“I think they (DNR) were starting to have a more human approach, and this was an evolution of that. I knew if I couldn’t get the department’s support on this, it wouldn’t go through the Legislature. I did everything I could to respect their needs and balancing our needs. I think we had a good piece of legislation that did both. Now, we need them to come along with me next year,” Corry said.

Duane Emmons, DNR product sales and leasing division manager, has been working with Corry on this legislation from the beginning. Emmons said DNR has been hearing from lessees that the fact that leases can be terminated early with no compensation is influencing how and what kind of investments are being made on the leased land.

“We said we do need to recognize that,” Emmons said. “We reached out to Rep. Corry and said let’s all get together and talk about this. Let’s try to work on this together so it does both things. It protects (the school) trust and our fiduciary responsibility and is also fair to the lessee and helps with that rural economic development as much as it can.”

The Washington Association of Wheat Growers (WAWG), along with other ag industry stakeholders such as the Farm Bureau and the Washington Cattlemen’s Association, provided input on the legislation. WAWG took special interest in this bill, thanks to a situation in 2016 where five dryland wheat farmers in the Horse Heaven Hills in Benton County abruptly lost their DNR leases with only 60 days notice. Although the department eventually agreed to provide some compensation to those farmers and made some changes to their procedures regarding terminating leases early, many growers felt DNR handled the situation poorly. Emmons said DNR has only used the early termination clause 12 times in the last 20 years, with most of those being in that Horse Heaven Hills situation.

“In those discussions, we came to realize that people are making investments (based on the lease terms), and knowing ‘oh hey, DNR could take that lease from you any time,’ people aren’t going to bid as much,” Emmons said, adding that the department hopes that by offering compensation, potential lessees will be willing to bid more for the leases and will be willing to make improvements to the land. “It’s kind of a win-win for us. It’s just a good business decision.”

Both Corry and Emmons were very disappointed when they learned the fate of the bill.

“It’s very rare that all parties agree (on a piece of legislation), and that we all supported it. There was no opposition from anyone,” Emmons said. “Even the trust beneficiaries supported it.”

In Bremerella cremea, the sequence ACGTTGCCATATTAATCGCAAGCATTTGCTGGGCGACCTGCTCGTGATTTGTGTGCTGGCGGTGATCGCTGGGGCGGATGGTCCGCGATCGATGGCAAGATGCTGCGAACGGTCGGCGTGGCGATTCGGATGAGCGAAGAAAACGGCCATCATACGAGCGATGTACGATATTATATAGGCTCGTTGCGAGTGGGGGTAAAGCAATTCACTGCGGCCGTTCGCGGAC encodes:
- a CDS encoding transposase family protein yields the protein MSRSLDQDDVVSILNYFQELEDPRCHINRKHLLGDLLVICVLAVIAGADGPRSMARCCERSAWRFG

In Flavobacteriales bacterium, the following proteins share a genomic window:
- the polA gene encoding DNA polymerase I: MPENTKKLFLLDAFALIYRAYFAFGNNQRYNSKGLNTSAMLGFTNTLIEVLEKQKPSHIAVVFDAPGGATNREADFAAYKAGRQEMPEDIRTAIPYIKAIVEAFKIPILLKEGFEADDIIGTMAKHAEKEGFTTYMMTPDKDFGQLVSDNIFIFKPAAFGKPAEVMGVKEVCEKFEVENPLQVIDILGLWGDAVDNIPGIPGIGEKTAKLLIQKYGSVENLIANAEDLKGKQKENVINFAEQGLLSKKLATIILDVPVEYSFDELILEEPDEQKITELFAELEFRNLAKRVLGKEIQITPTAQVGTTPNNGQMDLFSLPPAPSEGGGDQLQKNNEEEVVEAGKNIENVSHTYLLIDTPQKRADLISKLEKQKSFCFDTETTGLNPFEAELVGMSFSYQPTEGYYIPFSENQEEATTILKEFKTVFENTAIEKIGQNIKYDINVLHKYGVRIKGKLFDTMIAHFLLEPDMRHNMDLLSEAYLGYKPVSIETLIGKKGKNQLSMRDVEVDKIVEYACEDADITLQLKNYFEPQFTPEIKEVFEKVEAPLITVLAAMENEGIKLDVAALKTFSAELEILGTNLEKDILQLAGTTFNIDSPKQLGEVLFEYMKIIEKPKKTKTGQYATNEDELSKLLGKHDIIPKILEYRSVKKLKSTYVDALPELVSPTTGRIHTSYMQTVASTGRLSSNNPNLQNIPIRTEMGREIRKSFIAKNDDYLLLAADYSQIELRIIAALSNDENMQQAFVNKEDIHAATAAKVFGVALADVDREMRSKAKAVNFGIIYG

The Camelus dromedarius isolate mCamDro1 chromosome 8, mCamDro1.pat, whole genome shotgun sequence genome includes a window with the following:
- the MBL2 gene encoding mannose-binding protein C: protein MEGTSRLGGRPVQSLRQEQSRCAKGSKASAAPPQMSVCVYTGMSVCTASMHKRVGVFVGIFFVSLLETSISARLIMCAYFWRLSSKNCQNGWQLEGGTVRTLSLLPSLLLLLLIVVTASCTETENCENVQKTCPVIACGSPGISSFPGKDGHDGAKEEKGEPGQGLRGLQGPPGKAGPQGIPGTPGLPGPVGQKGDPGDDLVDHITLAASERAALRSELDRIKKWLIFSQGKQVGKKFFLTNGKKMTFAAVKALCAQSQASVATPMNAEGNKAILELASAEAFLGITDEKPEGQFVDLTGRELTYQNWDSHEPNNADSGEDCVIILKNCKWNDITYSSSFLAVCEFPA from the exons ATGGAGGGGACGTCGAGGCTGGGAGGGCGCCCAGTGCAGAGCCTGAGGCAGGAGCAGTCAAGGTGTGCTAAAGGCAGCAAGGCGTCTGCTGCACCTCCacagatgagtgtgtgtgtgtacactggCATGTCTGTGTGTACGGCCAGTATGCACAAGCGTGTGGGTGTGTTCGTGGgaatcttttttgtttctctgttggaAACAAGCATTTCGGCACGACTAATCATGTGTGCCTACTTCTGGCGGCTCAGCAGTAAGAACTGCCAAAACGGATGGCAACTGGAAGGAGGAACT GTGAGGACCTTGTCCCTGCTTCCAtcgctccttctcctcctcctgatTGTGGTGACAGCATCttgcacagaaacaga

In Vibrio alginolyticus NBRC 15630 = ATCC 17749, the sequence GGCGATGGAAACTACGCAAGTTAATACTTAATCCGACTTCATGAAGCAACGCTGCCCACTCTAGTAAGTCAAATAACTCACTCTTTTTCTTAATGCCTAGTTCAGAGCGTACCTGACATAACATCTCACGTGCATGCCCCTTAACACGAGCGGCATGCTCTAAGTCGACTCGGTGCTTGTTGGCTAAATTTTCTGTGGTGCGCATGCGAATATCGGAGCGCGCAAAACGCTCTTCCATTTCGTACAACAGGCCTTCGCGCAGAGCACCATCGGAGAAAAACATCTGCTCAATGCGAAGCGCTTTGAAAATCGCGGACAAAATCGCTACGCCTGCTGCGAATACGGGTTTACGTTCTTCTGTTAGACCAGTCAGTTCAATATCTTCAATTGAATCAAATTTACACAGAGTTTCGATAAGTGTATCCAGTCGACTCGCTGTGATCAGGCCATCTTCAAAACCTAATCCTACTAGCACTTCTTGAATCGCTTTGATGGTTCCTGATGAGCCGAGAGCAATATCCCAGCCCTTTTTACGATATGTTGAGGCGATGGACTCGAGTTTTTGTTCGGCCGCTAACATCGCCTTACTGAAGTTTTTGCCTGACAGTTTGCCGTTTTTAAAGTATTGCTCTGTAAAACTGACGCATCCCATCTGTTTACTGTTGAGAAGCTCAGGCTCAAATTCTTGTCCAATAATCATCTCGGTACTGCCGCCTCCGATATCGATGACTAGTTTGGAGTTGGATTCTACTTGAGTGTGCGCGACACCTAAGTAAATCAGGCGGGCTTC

WAWG lobbyist Diana Carlen and several wheat growers testified in support of the bill during a public hearing of the House Committee on Rural Development, Agriculture and Natural Resources. Michelle Hennings, WAWG’s executive director, said while wheat growers were frustrated that the bill didn’t pass, they were encouraged by DNR’s support of the legislation and the department’s recognition that growers should be fairly compensated when leases are terminated early.

“We’ve worked before with DNR on their lease language, so when Rep. Corry approached us to get involved, we were more than happy to help,” Hennings said. “We feel like the resulting legislation adequately compensates growers but still adheres to DNR’s responsibility to generate funds for the school trust. We want to recognize the department for their willingness to work with the ag industry, and we want to thank Rep. Corry for all his efforts in trying to make this situation right.”

Ryan Poe, WAWG president and a farmer in Hartline, Wash., said that his family currently has two DNR leases, and he understands how devastating it can be for a farmer to suddenly lose a big chunk of leased land and to be left holding the check for any improvements or input investments.

“Many farmers rely on leased land, including DNR land, for a good portion of their income, so it can be unsettling to know that at any time, that land could be pulled out from under you,” Poe said. “We applaud the work done by Rep. Corry and DNR and have every confidence that the bill will be successful next year.”

Recently, there has been increasing interest from solar companies in leasing DNR land, especially in Eastern Washington. Emmons said the department is making an effort to communicate more openly with its lessees. DNR has sent letters to farmers who are leasing land that has been identified as being of interest for future solar development.

“We don’t do these early terminations lightly,” he said “We don’t want to say, ‘hey, here’s a 10-year lease, and now we are taking it away.’ Areas are seeing increased interest in solar development and wind development, and we recognize that there is that competing interest.”